Great State: Orphaned Home
CARMEN, OKLAHOMA — Looking backward down a road that begins before Oklahoma statehood, stands a building just north of Carmen.
It’s abandoned now.
It last saw life as a nursing home, and before that a church.
“This was the living room,” says Eva Chambers as she scans the front entrance.
It’s Chambers though, and a dwindling number of people, who remember this place as the orphanage it was for almost a half century.
“We had lots of brothers and sisters,” she recalls. “It was run just like your home.”
Eva was three years old when her father died. She was the youngest of six children.
Their mother had to find work to live and couldn’t take her children with her.
Rather than split them up, she sent them to the Carmen Childrens Home.
Eva saw the orphanage for the first time in 1934. It remains her earliest childhood memory.
“And it was kind of a scary one,” she recalls, “because there were people on the porch waiting for us. There were kids hanging out the windows looking for us.”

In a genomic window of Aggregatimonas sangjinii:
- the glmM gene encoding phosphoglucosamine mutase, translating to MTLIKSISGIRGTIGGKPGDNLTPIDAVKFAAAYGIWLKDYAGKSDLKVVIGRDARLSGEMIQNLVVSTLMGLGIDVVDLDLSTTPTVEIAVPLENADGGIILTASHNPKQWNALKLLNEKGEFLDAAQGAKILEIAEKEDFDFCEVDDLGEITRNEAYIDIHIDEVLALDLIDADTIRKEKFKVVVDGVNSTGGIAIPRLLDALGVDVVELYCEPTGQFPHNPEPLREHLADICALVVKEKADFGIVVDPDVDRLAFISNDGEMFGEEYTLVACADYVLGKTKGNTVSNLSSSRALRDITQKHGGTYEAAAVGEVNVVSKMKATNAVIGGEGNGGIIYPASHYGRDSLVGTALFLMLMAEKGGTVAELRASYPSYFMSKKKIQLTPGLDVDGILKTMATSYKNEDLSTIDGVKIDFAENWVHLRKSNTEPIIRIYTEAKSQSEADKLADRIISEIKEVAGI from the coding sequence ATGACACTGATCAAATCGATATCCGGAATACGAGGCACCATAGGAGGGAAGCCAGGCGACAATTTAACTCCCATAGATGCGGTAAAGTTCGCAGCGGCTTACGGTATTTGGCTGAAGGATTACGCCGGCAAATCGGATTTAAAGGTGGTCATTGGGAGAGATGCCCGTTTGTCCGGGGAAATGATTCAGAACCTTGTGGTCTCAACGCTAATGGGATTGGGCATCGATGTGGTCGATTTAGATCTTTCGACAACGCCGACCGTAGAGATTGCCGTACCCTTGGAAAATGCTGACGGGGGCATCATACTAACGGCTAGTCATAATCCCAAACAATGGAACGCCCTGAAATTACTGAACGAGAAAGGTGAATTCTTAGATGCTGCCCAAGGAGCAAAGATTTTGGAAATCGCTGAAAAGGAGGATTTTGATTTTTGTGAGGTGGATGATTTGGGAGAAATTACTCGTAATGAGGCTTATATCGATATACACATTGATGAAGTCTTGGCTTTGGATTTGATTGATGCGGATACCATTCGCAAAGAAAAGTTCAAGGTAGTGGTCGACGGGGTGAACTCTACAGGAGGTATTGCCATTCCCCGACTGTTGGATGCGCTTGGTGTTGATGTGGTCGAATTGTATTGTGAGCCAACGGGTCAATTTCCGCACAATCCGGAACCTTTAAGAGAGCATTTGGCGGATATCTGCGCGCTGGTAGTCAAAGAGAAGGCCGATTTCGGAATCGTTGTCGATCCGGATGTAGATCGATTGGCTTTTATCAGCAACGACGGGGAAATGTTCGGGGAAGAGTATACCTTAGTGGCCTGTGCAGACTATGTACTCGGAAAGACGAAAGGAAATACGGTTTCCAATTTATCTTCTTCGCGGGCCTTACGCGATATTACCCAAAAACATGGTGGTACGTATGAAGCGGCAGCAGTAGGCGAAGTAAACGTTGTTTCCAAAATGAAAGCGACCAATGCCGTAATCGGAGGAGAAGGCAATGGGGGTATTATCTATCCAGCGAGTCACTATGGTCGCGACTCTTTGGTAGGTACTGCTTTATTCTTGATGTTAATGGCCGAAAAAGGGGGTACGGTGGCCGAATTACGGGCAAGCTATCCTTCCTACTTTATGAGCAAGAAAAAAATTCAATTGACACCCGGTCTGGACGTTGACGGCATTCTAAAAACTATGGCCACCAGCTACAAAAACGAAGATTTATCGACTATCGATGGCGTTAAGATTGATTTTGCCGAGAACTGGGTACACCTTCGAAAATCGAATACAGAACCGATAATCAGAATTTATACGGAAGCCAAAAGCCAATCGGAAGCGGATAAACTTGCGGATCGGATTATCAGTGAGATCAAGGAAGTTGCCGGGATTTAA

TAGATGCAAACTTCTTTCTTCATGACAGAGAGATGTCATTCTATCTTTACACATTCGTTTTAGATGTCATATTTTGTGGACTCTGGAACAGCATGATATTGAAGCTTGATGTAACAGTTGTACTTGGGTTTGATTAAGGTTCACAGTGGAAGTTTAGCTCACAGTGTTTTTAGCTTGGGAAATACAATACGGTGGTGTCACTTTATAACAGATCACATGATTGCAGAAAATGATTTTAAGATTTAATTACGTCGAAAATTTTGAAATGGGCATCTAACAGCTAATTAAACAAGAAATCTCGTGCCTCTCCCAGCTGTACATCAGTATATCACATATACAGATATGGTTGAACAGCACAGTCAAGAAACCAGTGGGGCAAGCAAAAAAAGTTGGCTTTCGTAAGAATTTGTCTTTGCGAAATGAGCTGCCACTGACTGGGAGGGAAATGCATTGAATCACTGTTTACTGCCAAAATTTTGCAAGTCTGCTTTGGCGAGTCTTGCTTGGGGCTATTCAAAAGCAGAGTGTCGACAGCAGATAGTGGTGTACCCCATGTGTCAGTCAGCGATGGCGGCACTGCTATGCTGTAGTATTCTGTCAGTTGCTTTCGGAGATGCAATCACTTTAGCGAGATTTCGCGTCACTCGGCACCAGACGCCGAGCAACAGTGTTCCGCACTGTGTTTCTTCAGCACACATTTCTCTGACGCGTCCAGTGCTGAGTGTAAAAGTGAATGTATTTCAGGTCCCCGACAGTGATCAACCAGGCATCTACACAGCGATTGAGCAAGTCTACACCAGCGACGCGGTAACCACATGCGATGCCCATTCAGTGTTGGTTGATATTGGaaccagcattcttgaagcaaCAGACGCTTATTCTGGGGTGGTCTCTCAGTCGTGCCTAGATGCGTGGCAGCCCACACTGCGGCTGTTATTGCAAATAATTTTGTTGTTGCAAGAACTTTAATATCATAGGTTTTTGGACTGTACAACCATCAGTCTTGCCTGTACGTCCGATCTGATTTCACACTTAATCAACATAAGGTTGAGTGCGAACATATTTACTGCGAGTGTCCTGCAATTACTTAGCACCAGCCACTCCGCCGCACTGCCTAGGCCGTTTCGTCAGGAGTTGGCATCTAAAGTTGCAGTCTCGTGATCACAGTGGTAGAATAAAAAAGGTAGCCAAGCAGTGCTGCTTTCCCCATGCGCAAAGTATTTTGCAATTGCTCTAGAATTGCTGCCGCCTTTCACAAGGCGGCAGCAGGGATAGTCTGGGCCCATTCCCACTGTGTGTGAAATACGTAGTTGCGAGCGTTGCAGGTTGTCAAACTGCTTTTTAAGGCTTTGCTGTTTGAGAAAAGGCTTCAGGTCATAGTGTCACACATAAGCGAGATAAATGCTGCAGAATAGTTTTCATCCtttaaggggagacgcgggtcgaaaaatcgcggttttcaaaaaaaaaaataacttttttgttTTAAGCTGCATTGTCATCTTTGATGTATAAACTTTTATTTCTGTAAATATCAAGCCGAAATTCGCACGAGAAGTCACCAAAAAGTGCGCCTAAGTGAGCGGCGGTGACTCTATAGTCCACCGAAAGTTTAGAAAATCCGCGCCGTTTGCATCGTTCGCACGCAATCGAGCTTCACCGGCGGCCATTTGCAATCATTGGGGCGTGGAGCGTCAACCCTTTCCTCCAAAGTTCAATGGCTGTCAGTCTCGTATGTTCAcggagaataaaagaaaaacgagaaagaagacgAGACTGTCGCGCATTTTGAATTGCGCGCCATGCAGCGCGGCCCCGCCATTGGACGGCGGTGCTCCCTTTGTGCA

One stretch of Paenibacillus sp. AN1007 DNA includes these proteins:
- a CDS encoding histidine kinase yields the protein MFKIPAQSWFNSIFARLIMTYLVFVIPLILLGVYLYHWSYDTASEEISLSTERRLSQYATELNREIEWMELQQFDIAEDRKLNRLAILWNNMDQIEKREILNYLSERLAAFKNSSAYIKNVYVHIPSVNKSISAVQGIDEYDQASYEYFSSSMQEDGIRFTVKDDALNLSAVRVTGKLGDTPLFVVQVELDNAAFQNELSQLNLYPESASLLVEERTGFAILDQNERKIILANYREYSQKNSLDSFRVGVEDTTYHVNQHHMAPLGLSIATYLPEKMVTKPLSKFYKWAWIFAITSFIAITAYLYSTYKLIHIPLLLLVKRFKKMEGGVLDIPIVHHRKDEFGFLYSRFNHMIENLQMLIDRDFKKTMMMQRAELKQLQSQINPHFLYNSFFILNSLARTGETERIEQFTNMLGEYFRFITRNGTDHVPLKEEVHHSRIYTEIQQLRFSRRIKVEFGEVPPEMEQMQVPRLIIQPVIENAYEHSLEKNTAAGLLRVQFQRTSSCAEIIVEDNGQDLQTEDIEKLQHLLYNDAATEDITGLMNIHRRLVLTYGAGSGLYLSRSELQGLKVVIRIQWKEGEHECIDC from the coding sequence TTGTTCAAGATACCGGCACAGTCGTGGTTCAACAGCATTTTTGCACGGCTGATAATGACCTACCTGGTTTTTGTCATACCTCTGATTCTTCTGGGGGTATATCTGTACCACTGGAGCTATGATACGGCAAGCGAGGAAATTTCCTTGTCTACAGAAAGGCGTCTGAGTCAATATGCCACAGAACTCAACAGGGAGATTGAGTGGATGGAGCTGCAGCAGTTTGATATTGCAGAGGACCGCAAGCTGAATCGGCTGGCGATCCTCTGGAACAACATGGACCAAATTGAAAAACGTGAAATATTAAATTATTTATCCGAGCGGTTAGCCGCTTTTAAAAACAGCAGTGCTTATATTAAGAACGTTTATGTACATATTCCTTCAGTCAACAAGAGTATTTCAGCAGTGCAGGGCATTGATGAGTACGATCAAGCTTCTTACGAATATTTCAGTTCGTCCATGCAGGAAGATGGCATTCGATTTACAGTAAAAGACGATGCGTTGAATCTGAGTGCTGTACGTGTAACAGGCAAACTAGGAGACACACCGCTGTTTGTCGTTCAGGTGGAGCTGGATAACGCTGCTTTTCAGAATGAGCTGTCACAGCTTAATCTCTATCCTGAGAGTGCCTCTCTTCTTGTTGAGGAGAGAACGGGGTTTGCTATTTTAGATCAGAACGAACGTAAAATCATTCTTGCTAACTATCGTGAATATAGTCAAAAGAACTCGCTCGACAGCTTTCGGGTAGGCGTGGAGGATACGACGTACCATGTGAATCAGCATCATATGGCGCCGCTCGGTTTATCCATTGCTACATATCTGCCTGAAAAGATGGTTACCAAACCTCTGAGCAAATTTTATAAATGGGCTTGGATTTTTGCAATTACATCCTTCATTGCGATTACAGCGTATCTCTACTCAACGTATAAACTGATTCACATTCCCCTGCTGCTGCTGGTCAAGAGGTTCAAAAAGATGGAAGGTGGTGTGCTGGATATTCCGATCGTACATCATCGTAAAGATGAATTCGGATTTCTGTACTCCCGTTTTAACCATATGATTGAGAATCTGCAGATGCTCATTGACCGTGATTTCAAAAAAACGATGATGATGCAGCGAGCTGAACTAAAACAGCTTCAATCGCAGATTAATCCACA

The town of Carmen competed hard to build this place.
The local Oddfellows Lodge provided all the land, materials and much of the furnishings.
The first kids arrived in 1906.
Joyce Bender, a former English professor at Panhandle State, has lately done some research into the old home. This is the first time she’s been allowed to walk through.
She says, “All of it’s history, from the time it was opened till it closed, the facility cared for 834 children.”
“I got interested in, maybe, putting it on the preservation list,” she continued. “I think I might have been a little too late.”
Eva Chambers lives close by but never visits.
She was one of the last to move away in 1944.
Shortly after that, her mother got a job on the west coast and took her children with her.
The old orphanage then began a long decline.
It’s history is still part of the fabric of Carmen, but at the old quilting circle downtown the subject rarely comes up anymore.
“It’s doesn’t do any good to dwell on what has been,” says one lady. “It’s already done and gone.”
The building still stands despite hard use, vandals, and even a tornado several years back.
It’s brick and mortar are held strong by a good foundation and the memories of those who once called it home.
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